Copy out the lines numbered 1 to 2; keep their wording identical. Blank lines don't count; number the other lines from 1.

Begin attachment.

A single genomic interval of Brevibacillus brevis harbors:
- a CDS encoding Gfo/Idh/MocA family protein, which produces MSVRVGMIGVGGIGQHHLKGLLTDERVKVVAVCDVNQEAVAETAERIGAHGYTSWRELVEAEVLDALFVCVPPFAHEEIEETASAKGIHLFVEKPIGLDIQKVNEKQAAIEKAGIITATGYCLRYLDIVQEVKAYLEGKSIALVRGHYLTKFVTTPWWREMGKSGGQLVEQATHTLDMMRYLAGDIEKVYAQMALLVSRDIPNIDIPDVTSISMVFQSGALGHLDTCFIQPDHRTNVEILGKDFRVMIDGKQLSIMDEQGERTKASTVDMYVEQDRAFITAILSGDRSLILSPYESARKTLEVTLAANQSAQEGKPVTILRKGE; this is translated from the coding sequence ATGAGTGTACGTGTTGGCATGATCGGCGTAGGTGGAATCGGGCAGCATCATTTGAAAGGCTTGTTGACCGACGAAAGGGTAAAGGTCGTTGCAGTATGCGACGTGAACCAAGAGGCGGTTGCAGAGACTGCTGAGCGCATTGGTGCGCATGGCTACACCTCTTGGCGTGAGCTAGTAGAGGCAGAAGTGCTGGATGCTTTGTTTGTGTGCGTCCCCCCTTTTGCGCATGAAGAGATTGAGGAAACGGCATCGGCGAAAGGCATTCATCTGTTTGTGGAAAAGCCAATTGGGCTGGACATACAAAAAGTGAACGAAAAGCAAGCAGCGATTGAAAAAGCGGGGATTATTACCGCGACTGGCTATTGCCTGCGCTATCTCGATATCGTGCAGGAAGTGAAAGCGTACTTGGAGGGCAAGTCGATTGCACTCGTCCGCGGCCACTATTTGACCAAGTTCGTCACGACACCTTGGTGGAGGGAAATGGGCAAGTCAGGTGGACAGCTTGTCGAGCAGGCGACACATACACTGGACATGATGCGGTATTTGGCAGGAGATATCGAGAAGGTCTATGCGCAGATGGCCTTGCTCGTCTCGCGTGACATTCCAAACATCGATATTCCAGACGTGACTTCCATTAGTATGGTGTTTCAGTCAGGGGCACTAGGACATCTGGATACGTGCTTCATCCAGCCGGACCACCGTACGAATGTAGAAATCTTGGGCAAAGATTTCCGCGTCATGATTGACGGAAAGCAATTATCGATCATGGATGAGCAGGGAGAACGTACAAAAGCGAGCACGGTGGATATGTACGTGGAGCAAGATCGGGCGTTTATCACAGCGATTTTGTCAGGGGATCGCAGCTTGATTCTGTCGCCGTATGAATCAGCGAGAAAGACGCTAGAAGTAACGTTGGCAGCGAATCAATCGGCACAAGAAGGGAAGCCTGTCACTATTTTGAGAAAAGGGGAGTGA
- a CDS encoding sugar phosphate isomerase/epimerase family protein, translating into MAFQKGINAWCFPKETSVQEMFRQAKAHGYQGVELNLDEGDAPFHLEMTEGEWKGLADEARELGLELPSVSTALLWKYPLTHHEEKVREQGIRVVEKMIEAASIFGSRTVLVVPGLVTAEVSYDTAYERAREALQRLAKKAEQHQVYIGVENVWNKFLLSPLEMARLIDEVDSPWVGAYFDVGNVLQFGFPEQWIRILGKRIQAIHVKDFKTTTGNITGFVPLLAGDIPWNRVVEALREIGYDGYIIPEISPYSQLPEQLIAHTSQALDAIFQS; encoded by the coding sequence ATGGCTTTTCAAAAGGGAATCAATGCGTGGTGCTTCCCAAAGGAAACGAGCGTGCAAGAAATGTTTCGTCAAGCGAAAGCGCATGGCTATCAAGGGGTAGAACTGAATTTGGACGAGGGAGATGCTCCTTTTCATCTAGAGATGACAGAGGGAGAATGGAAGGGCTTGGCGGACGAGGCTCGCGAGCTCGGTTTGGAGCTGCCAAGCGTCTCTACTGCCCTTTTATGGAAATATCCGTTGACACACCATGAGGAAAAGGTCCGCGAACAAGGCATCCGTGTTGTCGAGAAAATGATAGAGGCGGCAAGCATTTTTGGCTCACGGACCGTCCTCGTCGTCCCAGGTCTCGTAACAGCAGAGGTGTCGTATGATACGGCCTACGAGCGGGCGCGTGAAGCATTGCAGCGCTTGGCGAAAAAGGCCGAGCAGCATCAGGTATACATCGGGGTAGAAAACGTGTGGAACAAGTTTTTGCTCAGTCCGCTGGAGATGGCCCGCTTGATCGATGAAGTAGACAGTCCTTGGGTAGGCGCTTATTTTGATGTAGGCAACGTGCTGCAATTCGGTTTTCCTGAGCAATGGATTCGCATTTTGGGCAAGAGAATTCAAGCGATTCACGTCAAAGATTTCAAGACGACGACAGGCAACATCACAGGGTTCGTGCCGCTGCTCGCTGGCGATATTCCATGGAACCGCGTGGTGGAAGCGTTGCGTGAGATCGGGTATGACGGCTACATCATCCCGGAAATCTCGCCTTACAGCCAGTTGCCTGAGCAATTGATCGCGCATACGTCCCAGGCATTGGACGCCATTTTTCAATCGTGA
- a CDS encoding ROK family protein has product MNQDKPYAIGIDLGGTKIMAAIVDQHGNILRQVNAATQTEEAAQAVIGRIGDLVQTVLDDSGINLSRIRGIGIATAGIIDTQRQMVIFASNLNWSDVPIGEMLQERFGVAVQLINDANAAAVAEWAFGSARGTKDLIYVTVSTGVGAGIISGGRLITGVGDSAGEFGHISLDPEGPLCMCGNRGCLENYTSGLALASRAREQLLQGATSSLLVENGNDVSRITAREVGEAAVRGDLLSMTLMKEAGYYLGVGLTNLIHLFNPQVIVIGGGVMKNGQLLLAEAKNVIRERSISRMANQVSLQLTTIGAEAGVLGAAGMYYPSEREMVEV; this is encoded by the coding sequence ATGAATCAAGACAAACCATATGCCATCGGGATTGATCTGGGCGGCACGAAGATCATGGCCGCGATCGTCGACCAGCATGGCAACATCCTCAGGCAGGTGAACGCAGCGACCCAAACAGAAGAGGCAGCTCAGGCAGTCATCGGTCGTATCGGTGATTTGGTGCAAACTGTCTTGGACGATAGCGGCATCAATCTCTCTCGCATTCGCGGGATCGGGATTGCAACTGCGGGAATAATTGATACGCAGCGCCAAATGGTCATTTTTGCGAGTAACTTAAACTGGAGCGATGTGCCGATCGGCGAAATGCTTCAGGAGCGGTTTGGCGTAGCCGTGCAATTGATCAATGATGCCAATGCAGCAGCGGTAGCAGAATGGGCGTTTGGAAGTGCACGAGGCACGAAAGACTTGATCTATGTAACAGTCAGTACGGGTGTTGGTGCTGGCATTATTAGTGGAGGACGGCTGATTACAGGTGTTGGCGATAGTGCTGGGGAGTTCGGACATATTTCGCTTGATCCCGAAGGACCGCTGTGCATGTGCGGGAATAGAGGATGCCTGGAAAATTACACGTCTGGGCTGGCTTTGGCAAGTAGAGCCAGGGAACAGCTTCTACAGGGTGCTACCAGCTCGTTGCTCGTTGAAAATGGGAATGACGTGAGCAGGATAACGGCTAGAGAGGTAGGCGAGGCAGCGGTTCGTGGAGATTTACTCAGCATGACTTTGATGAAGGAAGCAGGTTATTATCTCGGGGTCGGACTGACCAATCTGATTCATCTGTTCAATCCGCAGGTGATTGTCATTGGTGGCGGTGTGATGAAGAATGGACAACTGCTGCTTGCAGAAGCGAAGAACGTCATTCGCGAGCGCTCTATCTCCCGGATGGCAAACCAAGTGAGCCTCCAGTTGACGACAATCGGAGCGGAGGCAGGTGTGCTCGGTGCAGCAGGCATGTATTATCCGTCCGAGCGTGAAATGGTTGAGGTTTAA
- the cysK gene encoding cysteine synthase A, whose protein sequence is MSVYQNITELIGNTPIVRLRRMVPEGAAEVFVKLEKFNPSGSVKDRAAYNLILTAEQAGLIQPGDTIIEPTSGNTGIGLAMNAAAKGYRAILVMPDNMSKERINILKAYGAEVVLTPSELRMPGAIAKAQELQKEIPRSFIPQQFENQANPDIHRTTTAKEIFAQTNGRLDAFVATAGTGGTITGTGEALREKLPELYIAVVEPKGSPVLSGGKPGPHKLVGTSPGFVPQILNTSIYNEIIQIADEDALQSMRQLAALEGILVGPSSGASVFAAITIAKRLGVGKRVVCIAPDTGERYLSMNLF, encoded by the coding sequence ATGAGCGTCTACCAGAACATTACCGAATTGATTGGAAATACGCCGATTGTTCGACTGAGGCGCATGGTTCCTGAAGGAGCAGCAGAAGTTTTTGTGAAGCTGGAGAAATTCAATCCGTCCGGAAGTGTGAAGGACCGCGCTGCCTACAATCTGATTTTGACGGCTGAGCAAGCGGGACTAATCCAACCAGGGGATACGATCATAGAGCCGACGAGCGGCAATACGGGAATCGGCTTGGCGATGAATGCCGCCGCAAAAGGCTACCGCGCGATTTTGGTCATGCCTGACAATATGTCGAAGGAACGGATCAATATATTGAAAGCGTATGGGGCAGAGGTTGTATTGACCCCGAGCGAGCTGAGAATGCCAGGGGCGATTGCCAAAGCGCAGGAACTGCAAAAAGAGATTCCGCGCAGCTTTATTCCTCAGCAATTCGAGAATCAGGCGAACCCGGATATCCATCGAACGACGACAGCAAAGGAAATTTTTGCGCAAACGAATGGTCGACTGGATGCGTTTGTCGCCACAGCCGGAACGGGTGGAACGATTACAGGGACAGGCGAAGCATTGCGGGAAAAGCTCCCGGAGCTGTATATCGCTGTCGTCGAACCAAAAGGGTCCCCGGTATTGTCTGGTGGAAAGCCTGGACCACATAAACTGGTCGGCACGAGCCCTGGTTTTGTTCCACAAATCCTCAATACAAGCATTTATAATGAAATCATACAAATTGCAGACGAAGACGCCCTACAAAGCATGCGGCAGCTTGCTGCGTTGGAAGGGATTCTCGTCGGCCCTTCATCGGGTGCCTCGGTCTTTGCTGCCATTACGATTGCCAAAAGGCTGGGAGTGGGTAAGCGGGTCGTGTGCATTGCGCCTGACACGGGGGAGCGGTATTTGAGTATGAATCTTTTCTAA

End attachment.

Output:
A single genomic interval of Brevibacillus brevis harbors:
- a CDS encoding Gfo/Idh/MocA family protein, which produces MSVRVGMIGVGGIGQHHLKGLLTDERVKVVAVCDVNQEAVAETAERIGAHGYTSWRELVEAEVLDALFVCVPPFAHEEIEETASAKGIHLFVEKPIGLDIQKVNEKQAAIEKAGIITATGYCLRYLDIVQEVKAYLEGKSIALVRGHYLTKFVTTPWWREMGKSGGQLVEQATHTLDMMRYLAGDIEKVYAQMALLVSRDIPNIDIPDVTSISMVFQSGALGHLDTCFIQPDHRTNVEILGKDFRVMIDGKQLSIMDEQGERTKASTVDMYVEQDRAFITAILSGDRSLILSPYESARKTLEVTLAANQSAQEGKPVTILRKGE; this is translated from the coding sequence ATGAGTGTACGTGTTGGCATGATCGGCGTAGGTGGAATCGGGCAGCATCATTTGAAAGGCTTGTTGACCGACGAAAGGGTAAAGGTCGTTGCAGTATGCGACGTGAACCAAGAGGCGGTTGCAGAGACTGCTGAGCGCATTGGTGCGCATGGCTACACCTCTTGGCGTGAGCTAGTAGAGGCAGAAGTGCTGGATGCTTTGTTTGTGTGCGTCCCCCCTTTTGCGCATGAAGAGATTGAGGAAACGGCATCGGCGAAAGGCATTCATCTGTTTGTGGAAAAGCCAATTGGGCTGGACATACAAAAAGTGAACGAAAAGCAAGCAGCGATTGAAAAAGCGGGGATTATTACCGCGACTGGCTATTGCCTGCGCTATCTCGATATCGTGCAGGAAGTGAAAGCGTACTTGGAGGGCAAGTCGATTGCACTCGTCCGCGGCCACTATTTGACCAAGTTCGTCACGACACCTTGGTGGAGGGAAATGGGCAAGTCAGGTGGACAGCTTGTCGAGCAGGCGACACATACACTGGACATGATGCGGTATTTGGCAGGAGATATCGAGAAGGTCTATGCGCAGATGGCCTTGCTCGTCTCGCGTGACATTCCAAACATCGATATTCCAGACGTGACTTCCATTAGTATGGTGTTTCAGTCAGGGGCACTAGGACATCTGGATACGTGCTTCATCCAGCCGGACCACCGTACGAATGTAGAAATCTTGGGCAAAGATTTCCGCGTCATGATTGACGGAAAGCAATTATCGATCATGGATGAGCAGGGAGAACGTACAAAAGCGAGCACGGTGGATATGTACGTGGAGCAAGATCGGGCGTTTATCACAGCGATTTTGTCAGGGGATCGCAGCTTGATTCTGTCGCCGTATGAATCAGCGAGAAAGACGCTAGAAGTAACGTTGGCAGCGAATCAATCGGCACAAGAAGGGAAGCCTGTCACTATTTTGAGAAAAGGGGAGTGA